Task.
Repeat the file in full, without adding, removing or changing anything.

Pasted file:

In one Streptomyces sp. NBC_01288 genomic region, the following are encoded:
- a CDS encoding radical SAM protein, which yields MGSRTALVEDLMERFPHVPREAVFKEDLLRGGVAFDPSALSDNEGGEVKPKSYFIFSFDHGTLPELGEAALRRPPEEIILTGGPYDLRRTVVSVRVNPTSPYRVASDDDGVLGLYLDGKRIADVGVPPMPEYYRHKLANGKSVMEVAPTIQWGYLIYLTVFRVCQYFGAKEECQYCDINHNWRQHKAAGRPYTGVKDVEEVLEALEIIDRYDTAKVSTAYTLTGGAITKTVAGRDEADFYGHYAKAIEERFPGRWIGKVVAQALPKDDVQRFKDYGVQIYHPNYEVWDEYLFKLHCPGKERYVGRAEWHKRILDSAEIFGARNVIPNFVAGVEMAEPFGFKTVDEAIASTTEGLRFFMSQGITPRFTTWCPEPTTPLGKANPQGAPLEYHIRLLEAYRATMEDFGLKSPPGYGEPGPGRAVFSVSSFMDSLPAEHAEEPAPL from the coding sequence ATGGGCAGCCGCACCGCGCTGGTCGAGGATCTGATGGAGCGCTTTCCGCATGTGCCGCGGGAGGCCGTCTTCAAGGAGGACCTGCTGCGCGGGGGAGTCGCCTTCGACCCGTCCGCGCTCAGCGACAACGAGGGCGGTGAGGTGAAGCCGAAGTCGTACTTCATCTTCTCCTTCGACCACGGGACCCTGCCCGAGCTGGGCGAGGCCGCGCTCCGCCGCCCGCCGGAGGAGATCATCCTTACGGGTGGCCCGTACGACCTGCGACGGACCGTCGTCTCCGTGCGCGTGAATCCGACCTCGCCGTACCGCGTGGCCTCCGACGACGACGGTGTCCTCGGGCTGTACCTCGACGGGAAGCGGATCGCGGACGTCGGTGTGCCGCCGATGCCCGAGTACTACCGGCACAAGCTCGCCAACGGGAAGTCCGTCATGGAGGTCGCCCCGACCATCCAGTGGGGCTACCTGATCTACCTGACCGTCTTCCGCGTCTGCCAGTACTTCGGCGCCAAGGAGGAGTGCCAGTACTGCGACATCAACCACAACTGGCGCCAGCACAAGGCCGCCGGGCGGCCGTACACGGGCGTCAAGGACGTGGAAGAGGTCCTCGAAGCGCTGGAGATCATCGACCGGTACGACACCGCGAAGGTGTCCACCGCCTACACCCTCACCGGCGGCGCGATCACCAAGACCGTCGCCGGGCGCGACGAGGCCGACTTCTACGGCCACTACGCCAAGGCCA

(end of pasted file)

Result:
In one Streptomyces sp. NBC_01288 genomic region, the following are encoded:
- a CDS encoding radical SAM protein, which yields MGSRTALVEDLMERFPHVPREAVFKEDLLRGGVAFDPSALSDNEGGEVKPKSYFIFSFDHGTLPELGEAALRRPPEEIILTGGPYDLRRTVVSVRVNPTSPYRVASDDDGVLGLYLDGKRIADVGVPPMPEYYRHKLANGKSVMEVAPTIQWGYLIYLTVFRVCQYFGAKEECQYCDINHNWRQHKAAGRPYTGVKDVEEVLEALEIIDRYDTAKVSTAYTLTGGAITKTVAGRDEADFYGHYAKAIEERFPGRWIGKVVAQALPKDDVQRFKDYGVQIYHPNYEVWDEYLFKLHCPGKERYVGRAEWHKRILDSAEIFGARNVIPNFVAGVEMAEPFGFKTVDEAIASTTEGLRFFMSQGITPRFTTWCPEPTTPLGKANPQGAPLEYHIRLLEAYRATMEDFGLKSPPGYGEPGPGRAVFSVSSFMDSLPAEHAEEPAPL from the coding sequence ATGGGCAGCCGCACCGCGCTGGTCGAGGATCTGATGGAGCGCTTTCCGCATGTGCCGCGGGAGGCCGTCTTCAAGGAGGACCTGCTGCGCGGGGGAGTCGCCTTCGACCCGTCCGCGCTCAGCGACAACGAGGGCGGTGAGGTGAAGCCGAAGTCGTACTTCATCTTCTCCTTCGACCACGGGACCCTGCCCGAGCTGGGCGAGGCCGCGCTCCGCCGCCCGCCGGAGGAGATCATCCTTACGGGTGGCCCGTACGACCTGCGACGGACCGTCGTCTCCGTGCGCGTGAATCCGACCTCGCCGTACCGCGTGGCCTCCGACGACGACGGTGTCCTCGGGCTGTACCTCGACGGGAAGCGGATCGCGGACGTCGGTGTGCCGCCGATGCCCGAGTACTACCGGCACAAGCTCGCCAACGGGAAGTCCGTCATGGAGGTCGCCCCGACCATCCAGTGGGGCTACCTGATCTACCTGACCGTCTTCCGCGTCTGCCAGTACTTCGGCGCCAAGGAGGAGTGCCAGTACTGCGACATCAACCACAACTGGCGCCAGCACAAGGCCGCCGGGCGGCCGTACACGGGCGTCAAGGACGTGGAAGAGGTCCTCGAAGCGCTGGAGATCATCGACCGGTACGACACCGCGAAGGTGTCCACCGCCTACACCCTCACCGGCGGCGCGATCACCAAGACCGTCGCCGGGCGCGACGAGGCCGACTTCTACGGCCACTACGCCAAGGCCA